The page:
Federal judge criticized for 'politically based' sovereignty-eroding decisions
Bruce Selya denies Narragansetts' request to recuse himself
NARRAGANSETT, R.I. - Narragansett tribal leaders are worried that 1st Circuit Court of Appeals Senior Judge Bruce Selya will influence the six-member court to rule against the tribe in pending and upcoming cases, tribal council member John Brown told Indian Country Today.
''We have ongoing concerns because we believe that this judge's rulings have been politically based and not based on the facts of law, the merits of the cases or the canons of Indian law. I'm not saying he always ruled against the tribe, but he has a history of setting conditions so that if another lawsuit came along, he was able to meander his way out of his previous decision by setting a precedent that would erode the tribal sovereignty of the Narragansett Indian Tribe and by extension all of Indian country,'' Brown said.
''Selya opened the door and left a shadow.''
In March, Brown told ICT that the tribe had asked Selya to recuse himself in an earlier case.
''The judge has no recollection of being asked to recuse himself and he would suspect it's untrue. The court record would speak for itself,'' Karen Tatz, Selya's judicial assistant.
According to the court record obtained by ICT, the tribe did indeed file a motion in September 1993, seeking Selya's recusal in State of Rhode Island v. Narragansett Tribe of Indians concerning a proposed tribal casino.
The motion says, in part, ''there is no question that the Narragansett Indian casino is a political issue in Rhode Island, and the subject of extensive finger pointing between the Democrats and Republicans. Accordingly, there should be no question that this Court's decision be based on facts and law, and not on any outside influence.''
In a new request for comments on Brown's allegations of politically influenced decision-making and the court record seeking his recusal, Selya responded once more through Tatz, acknowledging this time that he was asked to recuse himself.
''He just wants you to know that not only did he not recuse himself from that case, he wrote the opinion, so any further questions you may have on anything like this, he'd appreciate it if you just call the clerk's office,'' Tatz said.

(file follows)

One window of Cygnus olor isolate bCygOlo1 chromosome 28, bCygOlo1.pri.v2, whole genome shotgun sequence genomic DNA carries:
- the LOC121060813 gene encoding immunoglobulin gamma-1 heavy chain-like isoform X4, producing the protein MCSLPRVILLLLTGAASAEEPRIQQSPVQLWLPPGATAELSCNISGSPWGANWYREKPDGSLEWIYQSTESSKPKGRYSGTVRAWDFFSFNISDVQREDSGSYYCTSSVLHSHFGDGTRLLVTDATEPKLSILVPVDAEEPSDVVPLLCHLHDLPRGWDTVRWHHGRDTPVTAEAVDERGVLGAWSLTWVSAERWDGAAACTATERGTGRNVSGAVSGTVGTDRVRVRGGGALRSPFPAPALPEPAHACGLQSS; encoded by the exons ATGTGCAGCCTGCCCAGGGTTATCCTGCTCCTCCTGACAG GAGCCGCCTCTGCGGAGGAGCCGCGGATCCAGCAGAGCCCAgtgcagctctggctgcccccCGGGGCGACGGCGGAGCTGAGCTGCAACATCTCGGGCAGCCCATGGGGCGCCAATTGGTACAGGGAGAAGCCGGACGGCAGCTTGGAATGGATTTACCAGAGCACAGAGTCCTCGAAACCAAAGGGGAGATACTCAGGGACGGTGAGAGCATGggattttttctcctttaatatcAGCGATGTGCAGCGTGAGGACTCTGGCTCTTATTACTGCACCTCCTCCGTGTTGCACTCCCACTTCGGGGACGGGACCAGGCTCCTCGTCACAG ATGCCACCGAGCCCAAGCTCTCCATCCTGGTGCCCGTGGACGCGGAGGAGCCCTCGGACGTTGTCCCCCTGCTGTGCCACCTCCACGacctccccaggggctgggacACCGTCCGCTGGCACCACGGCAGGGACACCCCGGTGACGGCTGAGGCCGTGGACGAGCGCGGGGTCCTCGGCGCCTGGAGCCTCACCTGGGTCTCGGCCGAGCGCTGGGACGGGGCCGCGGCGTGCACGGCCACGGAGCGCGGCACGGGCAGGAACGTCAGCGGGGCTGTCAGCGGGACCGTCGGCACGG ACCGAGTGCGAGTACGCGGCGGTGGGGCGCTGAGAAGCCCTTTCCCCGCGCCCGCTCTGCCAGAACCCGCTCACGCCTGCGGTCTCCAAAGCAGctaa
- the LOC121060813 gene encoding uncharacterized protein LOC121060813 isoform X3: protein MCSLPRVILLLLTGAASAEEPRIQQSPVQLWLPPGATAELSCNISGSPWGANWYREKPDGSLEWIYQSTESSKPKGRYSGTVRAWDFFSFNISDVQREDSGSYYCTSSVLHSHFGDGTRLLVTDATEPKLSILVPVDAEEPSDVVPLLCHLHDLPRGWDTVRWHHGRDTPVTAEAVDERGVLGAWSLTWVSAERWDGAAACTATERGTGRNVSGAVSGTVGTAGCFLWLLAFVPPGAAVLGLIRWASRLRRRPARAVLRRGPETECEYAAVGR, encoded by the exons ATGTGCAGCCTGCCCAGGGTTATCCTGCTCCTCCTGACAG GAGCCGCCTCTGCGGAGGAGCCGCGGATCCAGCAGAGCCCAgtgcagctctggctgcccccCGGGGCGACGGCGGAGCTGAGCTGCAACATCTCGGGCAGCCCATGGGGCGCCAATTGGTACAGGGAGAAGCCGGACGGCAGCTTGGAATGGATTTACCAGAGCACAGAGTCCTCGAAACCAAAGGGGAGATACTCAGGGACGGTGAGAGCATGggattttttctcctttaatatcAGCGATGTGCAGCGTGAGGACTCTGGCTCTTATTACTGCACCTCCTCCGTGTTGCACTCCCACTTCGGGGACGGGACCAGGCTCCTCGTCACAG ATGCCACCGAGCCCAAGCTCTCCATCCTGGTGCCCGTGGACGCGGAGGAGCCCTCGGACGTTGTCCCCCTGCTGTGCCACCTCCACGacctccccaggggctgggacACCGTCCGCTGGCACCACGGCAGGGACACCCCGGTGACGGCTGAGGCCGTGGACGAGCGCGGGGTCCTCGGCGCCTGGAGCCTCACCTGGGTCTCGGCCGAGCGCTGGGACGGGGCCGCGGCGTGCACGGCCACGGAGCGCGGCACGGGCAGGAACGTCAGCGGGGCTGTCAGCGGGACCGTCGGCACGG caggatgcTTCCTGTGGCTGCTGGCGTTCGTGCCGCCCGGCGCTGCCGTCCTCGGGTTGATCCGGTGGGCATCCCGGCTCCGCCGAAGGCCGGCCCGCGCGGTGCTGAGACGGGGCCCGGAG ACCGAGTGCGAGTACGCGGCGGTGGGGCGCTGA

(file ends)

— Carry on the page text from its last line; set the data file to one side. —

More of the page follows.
The tribe is currently awaiting a crucial land trust decision from the full court concerning a 31-acre parcel outside of its 1,800-acre settlement land. A three-judge panel of the appeals court twice upheld the BIA's decision to take the parcel into trust for the tribe's elder housing, but the state requested - and received - a third hearing in front of the full six-judge panel in January.
A civil rights case and a criminal case deriving from a state police raid on the tribe's tax-free smoke shop in 2003 are both likely to wind up in appeals to the first circuit court.
Brown alleges that Selya's decisions are politically influenced because he is beholden to the political ideology of the late Republican Sen. John Chafee and to a circle of Republican-connected state and local officials who continue to oppose the tribe.
Chafee was the author of the ''Chafee amendment,'' a 10-year-old amendment to a federal spending bill that stripped the tribe of its federal right to conduct gaming on its lands without state and local approval.
A new poll by the Massachusetts Dartmouth Center for Policy Analysis shows that state residents support the repeal of the Chafee Amendment 2 - 1.
Chafee nominated Selya to the federal court. Congress approved President Ronald Reagan's appointment of Selya in 1986.
A number of rulings from the 1st Circuit Court of Appeals have withered the tribe's sovereign immunity. Last year, the court's full panel reversed an earlier three-judge decision that the state had violated the tribe's sovereign immunity during the state police raid at the tribe's smoke shop.
Selya, who wrote the reversed decision, argued that the Narragansetts waived their sovereign immunity in a 1978 land claim settlement act. No mention of a waiver of sovereign immunity appears in the document.
Brown said the tribe does not intend to seek Selya's recusal again.
''We had asked this man to recuse himself and he did not. Our feelings have not changed. This man is changing the landscape of Indian law without directives from the legislative or executive branches of government with whom we have a government-to-government relationship. How does that happen? It deserves to be reviewed,'' Brown said.